By Dan Harrison
---- — SALEM — Salem State men’s hockey freshman forward Andrew Bucci is one of the fastest skaters in the Massachusetts State College Athletic Conference. He carves up the ice with strides that seem almost effortless.
But looks can be deceiving.
The Peabody native is all about effort, and his determination to become a more complete player has allowed Bucci to work his way into significant playing time for the Vikings as a top six forward. Head coach Bill O’Neill uses him on both the power play and shorthanded units.
“Coming into the year I really wanted to crack the lineup, and it was tough. Practices were my games; the only way I could get noticed by
coach (O’Neill) was to work hard so he had no doubt in his mind to play me,” Bucci said.
“I just try to bring an effort and do it for him and for the guys in the locker room. It’s team first. All I care about is winning.”
Bucci didn’t see action in Salem State’s first two games, but got his chance in Game 3 against Fitchburg State — and made the most of it, having not left the lineup since.
“It was a little weird. I wasn’t expecting the pace,” noted Bucci. “But once the nerves got out and the first shift was done with, it was just a regular hockey game to me.”
A 2010 Peabody High graduate who helped lead the Tanners to their first Division 2 North final as a senior, Bucci spent two years sharpening his game with the Boston Junior Bulldogs in the Atlantic Junior Hockey League. In his second season there, he was 10th in the AJHL in scoring with 22 goals, 26 assists and 48 points in 42 games.
This winter, the 21-year-old freshman has had three goals and six assists through 13 games for Salem State. But it’s his reliability on special teams that makes him such a valuable piece on this year’s Vikings’ squad; one of Bucci’s three goals has come on the power play.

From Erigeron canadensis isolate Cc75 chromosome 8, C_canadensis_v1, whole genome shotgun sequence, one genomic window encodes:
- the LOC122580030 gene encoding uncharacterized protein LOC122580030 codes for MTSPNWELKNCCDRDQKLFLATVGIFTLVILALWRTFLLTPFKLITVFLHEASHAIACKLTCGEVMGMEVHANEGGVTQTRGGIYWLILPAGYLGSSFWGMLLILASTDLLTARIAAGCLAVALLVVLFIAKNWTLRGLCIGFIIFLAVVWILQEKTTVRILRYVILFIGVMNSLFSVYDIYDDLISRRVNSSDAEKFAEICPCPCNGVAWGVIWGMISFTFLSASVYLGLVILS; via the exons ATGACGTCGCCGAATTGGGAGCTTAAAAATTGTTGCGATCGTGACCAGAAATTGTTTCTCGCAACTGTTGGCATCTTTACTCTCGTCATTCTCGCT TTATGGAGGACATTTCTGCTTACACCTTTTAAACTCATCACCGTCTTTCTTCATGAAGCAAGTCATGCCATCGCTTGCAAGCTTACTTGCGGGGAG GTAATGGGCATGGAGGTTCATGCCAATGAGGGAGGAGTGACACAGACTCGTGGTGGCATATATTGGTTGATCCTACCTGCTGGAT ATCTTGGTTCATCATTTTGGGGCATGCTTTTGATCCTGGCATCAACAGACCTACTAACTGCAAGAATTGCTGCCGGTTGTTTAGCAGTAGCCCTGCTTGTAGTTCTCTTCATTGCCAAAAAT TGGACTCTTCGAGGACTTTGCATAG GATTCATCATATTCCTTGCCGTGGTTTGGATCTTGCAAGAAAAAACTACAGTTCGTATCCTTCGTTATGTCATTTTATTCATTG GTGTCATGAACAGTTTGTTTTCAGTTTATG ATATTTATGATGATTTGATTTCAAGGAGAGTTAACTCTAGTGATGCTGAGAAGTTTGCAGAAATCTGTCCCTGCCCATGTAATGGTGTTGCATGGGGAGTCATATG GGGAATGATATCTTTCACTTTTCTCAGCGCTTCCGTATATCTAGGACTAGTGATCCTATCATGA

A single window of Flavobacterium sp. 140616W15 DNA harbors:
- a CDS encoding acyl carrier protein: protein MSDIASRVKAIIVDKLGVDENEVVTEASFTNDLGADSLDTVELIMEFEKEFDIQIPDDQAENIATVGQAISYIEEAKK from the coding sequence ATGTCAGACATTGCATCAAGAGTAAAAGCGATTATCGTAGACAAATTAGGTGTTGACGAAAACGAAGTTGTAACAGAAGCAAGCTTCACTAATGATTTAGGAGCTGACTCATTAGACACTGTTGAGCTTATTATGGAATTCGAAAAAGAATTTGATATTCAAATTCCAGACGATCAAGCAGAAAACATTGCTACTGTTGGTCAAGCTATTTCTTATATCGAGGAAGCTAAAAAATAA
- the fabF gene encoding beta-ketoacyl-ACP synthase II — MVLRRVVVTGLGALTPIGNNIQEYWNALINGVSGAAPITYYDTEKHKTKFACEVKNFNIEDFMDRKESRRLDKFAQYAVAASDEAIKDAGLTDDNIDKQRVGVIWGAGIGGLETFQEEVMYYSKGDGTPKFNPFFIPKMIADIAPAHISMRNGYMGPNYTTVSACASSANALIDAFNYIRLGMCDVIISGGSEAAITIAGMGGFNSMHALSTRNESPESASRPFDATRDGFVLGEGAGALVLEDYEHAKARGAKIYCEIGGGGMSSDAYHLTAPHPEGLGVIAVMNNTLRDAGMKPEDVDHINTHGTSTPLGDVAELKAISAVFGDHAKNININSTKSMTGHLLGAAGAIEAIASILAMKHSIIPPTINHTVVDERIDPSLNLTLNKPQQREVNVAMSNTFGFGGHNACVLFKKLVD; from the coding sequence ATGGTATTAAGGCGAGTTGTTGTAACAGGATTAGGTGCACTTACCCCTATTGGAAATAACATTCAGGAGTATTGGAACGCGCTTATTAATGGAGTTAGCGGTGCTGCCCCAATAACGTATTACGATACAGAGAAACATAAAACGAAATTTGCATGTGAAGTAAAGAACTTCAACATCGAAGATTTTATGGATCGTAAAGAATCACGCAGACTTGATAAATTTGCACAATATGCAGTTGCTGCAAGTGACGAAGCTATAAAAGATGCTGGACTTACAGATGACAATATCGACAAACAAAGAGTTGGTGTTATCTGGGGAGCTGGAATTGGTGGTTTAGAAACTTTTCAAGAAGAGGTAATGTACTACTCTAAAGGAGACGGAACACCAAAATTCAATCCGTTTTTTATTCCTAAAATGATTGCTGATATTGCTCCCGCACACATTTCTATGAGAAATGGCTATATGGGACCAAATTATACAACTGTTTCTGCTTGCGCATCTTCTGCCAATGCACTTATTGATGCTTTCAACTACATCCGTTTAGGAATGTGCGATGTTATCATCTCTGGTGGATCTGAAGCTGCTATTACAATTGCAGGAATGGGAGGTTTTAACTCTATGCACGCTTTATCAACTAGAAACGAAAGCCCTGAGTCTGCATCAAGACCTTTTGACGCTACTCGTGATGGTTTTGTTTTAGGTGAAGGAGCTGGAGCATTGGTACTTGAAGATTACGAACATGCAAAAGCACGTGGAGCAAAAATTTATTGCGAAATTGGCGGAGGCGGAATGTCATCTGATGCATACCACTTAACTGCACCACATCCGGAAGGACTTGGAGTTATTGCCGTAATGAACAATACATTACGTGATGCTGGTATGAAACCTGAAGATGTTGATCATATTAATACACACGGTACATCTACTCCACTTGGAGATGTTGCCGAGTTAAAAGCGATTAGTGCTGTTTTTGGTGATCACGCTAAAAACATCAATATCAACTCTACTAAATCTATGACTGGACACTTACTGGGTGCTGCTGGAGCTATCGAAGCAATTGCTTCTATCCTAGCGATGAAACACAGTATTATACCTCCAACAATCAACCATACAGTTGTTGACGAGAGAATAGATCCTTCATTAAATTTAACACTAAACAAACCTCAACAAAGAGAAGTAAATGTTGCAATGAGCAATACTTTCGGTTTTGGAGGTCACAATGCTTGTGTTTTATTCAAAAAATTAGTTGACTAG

“Bucci has always been in the mix, but he’s moved himself into where he’s a top six forward for us,” O’Neill said. “He put his time in. He’s been able to make the adjustment (to the college game) very well for us. He’s got a lot of courage when he’s playing; he’s not afraid to
go to the net, give a check or take a check.”
Willingness to adapt
Courage is key for guys looking to make an impact while skating on the shorthanded unit. The forwards play at the top of the box and have to be mindful of both the opponent’s defensemen at the points and the forwards sneaking up the half-wall.
In three of Salem State’s mad-down situations during its Jan. 17 game against Plymouth State Bucci was the first forward to hop the boards for the penalty kill, and the Vikings didn’t allow a man-down goal when he was on the ice.
“It’s all hard work. He’s busting his butt to work hard and to get onto those special teams,” Salem State senior captain Matt Kenline said of Bucci. “On the penalty kill, we can use his speed; it’s a huge asset. He’s a smart player in getting pucks out (of the defensive zone) when we need him to.
“He’s fast; I haven’t seen speed like that in a while. He’s a freshman and getting a shot trying to make something happen on this team.”
Now as Bucci gets more and more opportunities to prove himself on the ice, he’s also acclimating himself to the speed and pace of the college game.
“Guys are a lot faster, a lot stronger and a lot bigger. It was hard to adapt, but I was confident going in because I work hard and am always trying to improve my game,” Bucci said. “Goalies are a lot bigger, too, so you really have to work hard to get space on the ice to get the puck.”
It’s this realization that has Bucci already tweaking his game and looking ahead to the areas he needs to improve upon most to continue and increase his — and the team’s — success.
The Vikings have run into trouble offensively when opposing teams pack it in tight to their goalie and force them to shoot from the outside. So priority No. 1 for Bucci going forward this year and into the offseason will be to hone his shooting abilities.
“I think I have to start to improve my shot and start shooting from the top of the circles,” he said. “I have to start trying to get the puck to the net, shoot through screens and beat goalies from far out.”
Bounce back ability
Bucci’s always had a lot of hockey intelligence, but in the college game you’ve got to be able to take your lumps. He’s a far cry from an enforcer, but that doesn’t mean he is going to shy away from contact in the corners or at the blue line.
Late in the third period of a recent game against Plymouth State, Bucci dumped the puck in and tried to squeeze his way between the defender and the PSU bench. For his troubles, Bucci got clotheslined pretty good and lost his helmet, but hopped right back up and shook it off easily after the game.
“I’ve taken shots like that all the time trying to get to traffic areas. You have to take hits for your team,” said Bucci.
“I’ve been playing this game for a long time. It’s a competitive game out there, and those are the hits you have to take to win. It’s part of the game.”